Music of the British Isles Book/CD

These are pieces that will Capture your Imagination

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Presented in both Tablature and Music Notation

The music is presented in both music notation and guitar TAB (for people that do not read music). The music notation is clear and crisp. It contains complete clear fingerings for the guitar. These will help you to learn the tunes quickly whether you depend on the tablature or the music.

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Comes With a Compact Disc of the Pieces Performed by Allan Alexander

The CD, played by Allan Alexander, gives the musician the advantage of being able to hear how these songs can be played and will make the learning process easier. This is a high quality Digital recording (DDD). In addition to helping the player become familiar with the music, it will also be a source of listening pleasure.

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A High Quality Collection of Pieces for Guitar.

There is a wealth of music from the British Isles. I can only touch upon the different areas in this book. In this book you will find a broad spectrum of great music that I believe you will not be able to stop playing. Here you will find music from a lute manuscript, music of the great Renaissance composers John

Dowland and Anthony Holborne, a haunting piece titled “Down in Yon Forest,” beautiful pieces by the great harper composer Turlough O’Carolan, traditional pieces such as Deever the Dancer and Slane that have lasted because people could not stop humming them, and even a very early hypnotic hymn titled “The Truth Above.” The pieces are carefully fingered and you will find they lay well on the fingerboard. You will find in this collection pieces you have never seen transcribed or arranged for guitar, and many of them have variations which extend the enjoyment. Play these pieces and you will have a great time. And one more thing, never forget that if you play you will get better whether you want to or not.

In addition to having the scores from which you can play these pieces, the book also comes a CD that is intended for listening. It’s true that you will learn how the pieces sound from hearing the CD and this will make them easier to learn, but I have taken a great deal of time to make this a CD that you will enjoy on its own merits.

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Music from the British Isles for Guitar - Contents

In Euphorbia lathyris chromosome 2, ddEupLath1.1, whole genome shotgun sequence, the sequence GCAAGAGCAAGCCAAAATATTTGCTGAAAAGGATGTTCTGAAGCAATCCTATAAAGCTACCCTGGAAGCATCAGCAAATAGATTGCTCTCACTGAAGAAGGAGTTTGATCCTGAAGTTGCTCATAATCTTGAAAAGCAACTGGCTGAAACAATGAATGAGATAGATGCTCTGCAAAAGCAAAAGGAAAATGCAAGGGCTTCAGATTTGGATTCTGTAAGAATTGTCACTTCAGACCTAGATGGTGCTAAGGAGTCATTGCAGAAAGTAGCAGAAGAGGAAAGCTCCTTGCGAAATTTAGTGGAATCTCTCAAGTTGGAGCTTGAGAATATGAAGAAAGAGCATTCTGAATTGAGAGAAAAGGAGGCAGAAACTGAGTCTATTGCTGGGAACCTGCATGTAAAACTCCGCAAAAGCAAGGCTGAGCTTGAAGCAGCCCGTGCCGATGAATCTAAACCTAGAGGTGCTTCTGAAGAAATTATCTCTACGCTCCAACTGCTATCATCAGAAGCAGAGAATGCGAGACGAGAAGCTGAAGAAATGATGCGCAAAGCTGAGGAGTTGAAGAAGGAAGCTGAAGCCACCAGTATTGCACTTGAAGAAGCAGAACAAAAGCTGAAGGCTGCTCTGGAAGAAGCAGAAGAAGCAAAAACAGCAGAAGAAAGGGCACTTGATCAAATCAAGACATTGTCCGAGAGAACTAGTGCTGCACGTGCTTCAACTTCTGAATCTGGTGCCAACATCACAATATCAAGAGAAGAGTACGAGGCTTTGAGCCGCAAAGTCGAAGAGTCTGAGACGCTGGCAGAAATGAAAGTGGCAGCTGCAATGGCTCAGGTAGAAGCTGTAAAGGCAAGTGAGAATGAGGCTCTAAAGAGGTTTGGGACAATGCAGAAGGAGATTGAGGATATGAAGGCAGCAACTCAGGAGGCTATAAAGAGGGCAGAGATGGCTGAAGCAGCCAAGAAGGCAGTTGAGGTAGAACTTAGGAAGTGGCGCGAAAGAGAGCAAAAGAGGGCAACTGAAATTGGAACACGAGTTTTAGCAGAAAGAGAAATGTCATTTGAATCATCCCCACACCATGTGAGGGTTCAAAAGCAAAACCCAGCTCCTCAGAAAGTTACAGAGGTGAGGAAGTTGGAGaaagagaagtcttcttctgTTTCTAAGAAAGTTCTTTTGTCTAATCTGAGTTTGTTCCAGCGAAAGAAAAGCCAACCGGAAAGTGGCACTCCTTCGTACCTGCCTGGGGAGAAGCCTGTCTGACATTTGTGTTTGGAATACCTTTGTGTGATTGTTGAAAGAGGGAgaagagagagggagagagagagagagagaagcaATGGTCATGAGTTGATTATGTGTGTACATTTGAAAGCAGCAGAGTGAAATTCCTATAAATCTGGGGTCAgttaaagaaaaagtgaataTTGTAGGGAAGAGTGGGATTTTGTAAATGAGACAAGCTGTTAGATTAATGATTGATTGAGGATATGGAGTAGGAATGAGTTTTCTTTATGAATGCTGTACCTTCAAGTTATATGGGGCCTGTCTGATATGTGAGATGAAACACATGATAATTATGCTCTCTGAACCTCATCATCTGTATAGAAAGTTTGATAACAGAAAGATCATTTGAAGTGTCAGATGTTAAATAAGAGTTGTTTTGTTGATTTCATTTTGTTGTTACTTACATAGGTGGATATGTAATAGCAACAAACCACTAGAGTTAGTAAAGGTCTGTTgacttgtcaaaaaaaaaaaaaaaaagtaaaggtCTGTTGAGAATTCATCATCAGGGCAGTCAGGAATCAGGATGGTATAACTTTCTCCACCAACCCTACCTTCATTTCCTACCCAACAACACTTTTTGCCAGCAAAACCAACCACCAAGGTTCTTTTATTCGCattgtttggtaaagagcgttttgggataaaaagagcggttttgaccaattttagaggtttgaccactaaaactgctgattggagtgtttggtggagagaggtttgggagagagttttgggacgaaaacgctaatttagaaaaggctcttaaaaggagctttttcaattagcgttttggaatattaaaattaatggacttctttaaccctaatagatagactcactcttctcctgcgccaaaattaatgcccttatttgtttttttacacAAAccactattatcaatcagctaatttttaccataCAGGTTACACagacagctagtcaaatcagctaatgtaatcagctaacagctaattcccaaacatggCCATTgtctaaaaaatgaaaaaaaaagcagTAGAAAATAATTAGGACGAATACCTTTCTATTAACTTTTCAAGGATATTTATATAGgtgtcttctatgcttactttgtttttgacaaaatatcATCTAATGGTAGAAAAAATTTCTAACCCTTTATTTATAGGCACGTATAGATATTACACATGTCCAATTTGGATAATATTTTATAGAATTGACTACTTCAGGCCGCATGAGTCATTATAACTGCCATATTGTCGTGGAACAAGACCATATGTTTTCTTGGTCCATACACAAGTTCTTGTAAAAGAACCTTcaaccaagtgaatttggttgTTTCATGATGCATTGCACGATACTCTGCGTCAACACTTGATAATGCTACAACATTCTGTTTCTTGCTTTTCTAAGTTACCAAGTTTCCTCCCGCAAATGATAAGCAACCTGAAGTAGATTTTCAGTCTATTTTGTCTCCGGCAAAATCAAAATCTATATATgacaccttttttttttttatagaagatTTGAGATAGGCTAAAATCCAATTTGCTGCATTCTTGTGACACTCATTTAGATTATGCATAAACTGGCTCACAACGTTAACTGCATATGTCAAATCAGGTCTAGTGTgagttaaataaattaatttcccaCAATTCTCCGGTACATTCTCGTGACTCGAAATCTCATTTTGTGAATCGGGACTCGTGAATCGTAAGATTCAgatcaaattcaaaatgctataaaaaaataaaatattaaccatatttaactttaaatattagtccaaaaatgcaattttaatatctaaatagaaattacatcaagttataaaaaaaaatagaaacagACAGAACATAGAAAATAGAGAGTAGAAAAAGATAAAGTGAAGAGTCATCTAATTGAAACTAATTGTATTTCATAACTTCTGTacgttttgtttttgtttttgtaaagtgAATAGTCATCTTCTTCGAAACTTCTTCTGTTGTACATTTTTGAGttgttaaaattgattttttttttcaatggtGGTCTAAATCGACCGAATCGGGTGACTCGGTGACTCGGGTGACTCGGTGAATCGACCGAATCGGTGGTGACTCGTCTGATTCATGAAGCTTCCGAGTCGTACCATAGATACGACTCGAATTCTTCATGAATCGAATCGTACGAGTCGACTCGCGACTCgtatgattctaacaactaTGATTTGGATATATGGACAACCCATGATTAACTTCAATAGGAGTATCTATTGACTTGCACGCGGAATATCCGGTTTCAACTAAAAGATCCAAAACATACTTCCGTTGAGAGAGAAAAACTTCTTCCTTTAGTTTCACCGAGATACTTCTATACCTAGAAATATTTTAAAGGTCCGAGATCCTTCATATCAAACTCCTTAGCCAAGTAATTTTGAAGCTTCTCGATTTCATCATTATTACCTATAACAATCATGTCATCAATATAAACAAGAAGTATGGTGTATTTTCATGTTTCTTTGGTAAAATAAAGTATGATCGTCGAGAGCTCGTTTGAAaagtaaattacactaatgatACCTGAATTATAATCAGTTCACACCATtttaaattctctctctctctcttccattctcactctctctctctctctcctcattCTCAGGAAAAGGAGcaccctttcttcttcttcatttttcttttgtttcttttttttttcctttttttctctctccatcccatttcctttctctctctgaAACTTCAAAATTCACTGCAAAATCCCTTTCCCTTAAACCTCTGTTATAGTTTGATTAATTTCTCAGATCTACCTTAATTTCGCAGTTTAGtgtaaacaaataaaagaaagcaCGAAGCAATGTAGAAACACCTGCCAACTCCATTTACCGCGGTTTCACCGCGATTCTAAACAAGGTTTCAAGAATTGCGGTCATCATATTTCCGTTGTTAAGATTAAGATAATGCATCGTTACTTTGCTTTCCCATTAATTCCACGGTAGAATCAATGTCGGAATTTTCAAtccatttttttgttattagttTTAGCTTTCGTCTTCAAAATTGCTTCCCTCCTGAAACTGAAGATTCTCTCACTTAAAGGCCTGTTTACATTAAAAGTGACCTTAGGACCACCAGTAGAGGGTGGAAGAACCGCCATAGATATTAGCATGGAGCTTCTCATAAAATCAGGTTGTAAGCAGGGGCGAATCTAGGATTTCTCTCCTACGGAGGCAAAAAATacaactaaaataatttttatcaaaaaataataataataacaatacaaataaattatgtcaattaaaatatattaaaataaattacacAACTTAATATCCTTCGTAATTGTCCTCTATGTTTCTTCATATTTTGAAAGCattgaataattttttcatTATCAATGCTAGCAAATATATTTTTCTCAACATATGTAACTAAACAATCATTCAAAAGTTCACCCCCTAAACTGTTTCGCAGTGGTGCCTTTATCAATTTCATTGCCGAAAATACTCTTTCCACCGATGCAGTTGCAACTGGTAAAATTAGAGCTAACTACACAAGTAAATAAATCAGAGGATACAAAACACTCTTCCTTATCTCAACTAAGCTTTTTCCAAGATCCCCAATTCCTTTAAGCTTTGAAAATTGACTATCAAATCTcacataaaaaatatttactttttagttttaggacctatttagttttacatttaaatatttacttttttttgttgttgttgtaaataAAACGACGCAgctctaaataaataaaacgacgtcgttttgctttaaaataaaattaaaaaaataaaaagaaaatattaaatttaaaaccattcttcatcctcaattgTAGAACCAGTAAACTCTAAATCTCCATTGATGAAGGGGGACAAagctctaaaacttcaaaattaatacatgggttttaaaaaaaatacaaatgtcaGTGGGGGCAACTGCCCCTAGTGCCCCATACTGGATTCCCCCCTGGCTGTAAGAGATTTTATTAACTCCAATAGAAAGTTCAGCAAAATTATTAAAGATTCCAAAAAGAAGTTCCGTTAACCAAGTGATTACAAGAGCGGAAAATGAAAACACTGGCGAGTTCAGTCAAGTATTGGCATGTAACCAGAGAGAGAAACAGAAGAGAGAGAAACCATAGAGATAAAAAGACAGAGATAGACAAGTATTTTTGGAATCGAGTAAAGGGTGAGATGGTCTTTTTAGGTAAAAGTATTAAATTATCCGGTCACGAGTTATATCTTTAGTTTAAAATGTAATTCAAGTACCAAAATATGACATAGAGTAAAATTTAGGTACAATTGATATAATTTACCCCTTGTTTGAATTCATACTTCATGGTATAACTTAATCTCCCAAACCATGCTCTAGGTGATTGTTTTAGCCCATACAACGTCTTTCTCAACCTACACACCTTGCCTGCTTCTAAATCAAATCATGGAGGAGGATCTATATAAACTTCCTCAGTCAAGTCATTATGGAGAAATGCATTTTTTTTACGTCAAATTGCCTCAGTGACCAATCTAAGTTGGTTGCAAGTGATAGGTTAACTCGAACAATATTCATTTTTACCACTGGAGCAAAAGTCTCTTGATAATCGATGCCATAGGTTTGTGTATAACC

1. Deever the Dancer and The Widow Well Married are two pieces that fit together well. Rather than write a variation for either, I just coupled them to make a longer piece. The fingerings are very important on the first page. You can leave your second finger down on the "e" for the first line, just sneaking the first finger in to cover the "a." It's so much easier to play this way. These are both traditional Celtic pieces.

2. Carolan's Farewell to Music is such a beautiful melancholy piece. The story is that Carolan came home very weak and sick to his long time friend Mrs. McDermott. He played this tune for her on his harp for the last time. He was ill for a week and though they no doubt took good care of him, he died shortly after.

3. Kitty Magennis is another of Carolan's beautiful melodies. As with all Carolan pieces the harmonies are mine. His pieces only exist as melody lines and one can only guess at what he would have done. I certainly have no idea, so I harmonize the pieces as it pleases me.

4. Beauty in Tears sounds very much like the Welsh piece titled "The Ashgrove." I wouldn't be surprised if Carolan's tune was the basis for that classic. I have written a variation for this one. I would hope that Carolan would have liked it.

5. The Green Bushes is a traditional piece with a very attractive melody. To fill it out I have written both an introduction and variation. It lays well on the fingerboard and you shouldn't encounter too many problems playing it. Just always remember, if you play the guitar, you will get better whether you want to or not.

6. Leslie's Lilt and Down in Yon Banks are both pieces from the "Skene Mandora Manuscript" which dates back to the Renaissance. The music is from Scotland. The only thing I have done in these pieces is to add a few basses. They are very close to the original.

7. Gigue in G Minor just tickles me. It's one of the harder pieces in this collection. There are two reasons it's difficult. One is because of the key. Guitarists don't often have the opportunity to read a score with two flats in the key signature. The other reason is that it's just a bit tricky to play all those notes. Handel was born in Germany but lived in Britain and is known as a British composer.